Radiology uses imaging to diagnose and treat diseases seen within the body. A variety of imaging techniques such as X-ray radiography, ultrasound, computed tomography (CT), nuclear medicine including positron emission tomography (PET), and magnetic resonance imaging (MRI) are used to diagnose and or treat diseases. Interventional radiology is the performance of medical procedures with the guidance of imaging technologies. Nuclear medicine involves using radioisotopes in the diagnosis, management and treatment of disease. Imaging techniques have been used in the diagnosis and treatment of diseases for decades. The 1950s and 1960s saw the widespread introduction of nuclear medicine and ultrasound. Research continues to find ways to improve the efficiency and efficacy of the technology and the treatments.
A/Prof Roger Fulton: Improving the Diagnostic Accuracy and Safety of X-ray Computed Tomography
Patient motion distorts the image in diagnostic CT scans, most commonly in stroke, dementia, trauma and paediatric patients; indeed young children often require general anaesthesia to avoid motion artifacts. Although scanner manufacturers have invested heavily in developments to reduce scan time and the probability of motion, if motion does occur there is still no remedy other than to repeat the scan, which also subjects the patient to a repeat radiation dose. This is especially problematic for children due to their much higher radio-sensitivity.
Having recently developed an effective method of correcting for rigid head motion in clinical helical CT scans, we are able to restore the image in all but extreme motion cases. The method can be applied retrospectively to scans acquired with standard scanning procedures. Our aim in this project is to use a variety of strategies to reduce the processing time (from up to 15 hours) to a practical level, so that motion correction, with its improved image clarity, can become a routine procedure in clinical CT imaging.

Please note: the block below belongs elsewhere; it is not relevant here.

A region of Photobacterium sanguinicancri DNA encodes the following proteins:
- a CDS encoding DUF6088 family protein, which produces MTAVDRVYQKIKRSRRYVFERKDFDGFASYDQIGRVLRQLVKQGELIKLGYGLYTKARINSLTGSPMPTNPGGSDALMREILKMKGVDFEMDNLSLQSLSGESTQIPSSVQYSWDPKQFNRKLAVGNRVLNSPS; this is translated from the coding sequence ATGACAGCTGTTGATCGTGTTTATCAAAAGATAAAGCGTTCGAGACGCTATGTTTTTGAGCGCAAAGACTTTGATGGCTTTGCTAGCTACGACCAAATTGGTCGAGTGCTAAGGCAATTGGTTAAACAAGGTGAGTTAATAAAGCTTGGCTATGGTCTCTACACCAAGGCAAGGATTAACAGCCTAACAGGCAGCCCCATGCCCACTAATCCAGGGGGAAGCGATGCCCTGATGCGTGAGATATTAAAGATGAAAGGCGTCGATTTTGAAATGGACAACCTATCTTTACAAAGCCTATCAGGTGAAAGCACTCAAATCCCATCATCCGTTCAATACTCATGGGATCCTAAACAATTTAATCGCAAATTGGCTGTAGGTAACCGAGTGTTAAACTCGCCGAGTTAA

Clinical Prof Vijay Kumar: Radiopharmaceuticals for PET imaging of infection and inflammation
Primarily involved in designing radiolabelled radiopharmaceuticals for evaluation in preclinical studies in an animal model and then using them in patient studies in a clinical setting. We have developed Ga-68 labelled PET-agents (Positron emitting isotopes) for imaging neuroendocrine tumours, prostate cancer and bacterial infections. We have developed F18 FET (Fluoroethyl tyrosine) for imaging brain tumours and adopted the technology in automated synthesis.
- We have developed 99mTc-labelled glucosamine for imaging arthritis. Our preliminary studies were to standardise the technique of synthsising the agent and evaluated its utility in imaging arthritis in an adjuvent-induced arthritis in an animal model. The 99mTc-Glucosamine is successfully used in patient studies for imaging arthritis, osteo-arthritis, rheumatoid arthritis etc. More than 300 patients were studied using this agent.
- We have developed Ga-68 labelled DOTA-TATE (DOTA-Octrotide) for imaging neuroendocrine tumours in patients since 2009. We are one of the first centres in Australia to introduce this technology. We studied more than 300-400 patients per year in the clinical settings.
- We have developed Ga-68 labelled PSMA (Prostate Specific Membrane Antigen) for imaging prostate cancer. It is clinically used in our department and more than 100 patients are studied per annum. This is the superior imaging agent for prostate cancer compared to other modality (eg. CT/MRI etc).
- We have developed Ga-68 labelled infection imaging agents. Ga-68 Citrate, Ga-68 Apotransferrin and Ga-68UBI (Ubiquicidin). The first 2 agents are in clinical use and the last agent (Ga-68 UBI) is currently being evaluated in preclinical studies.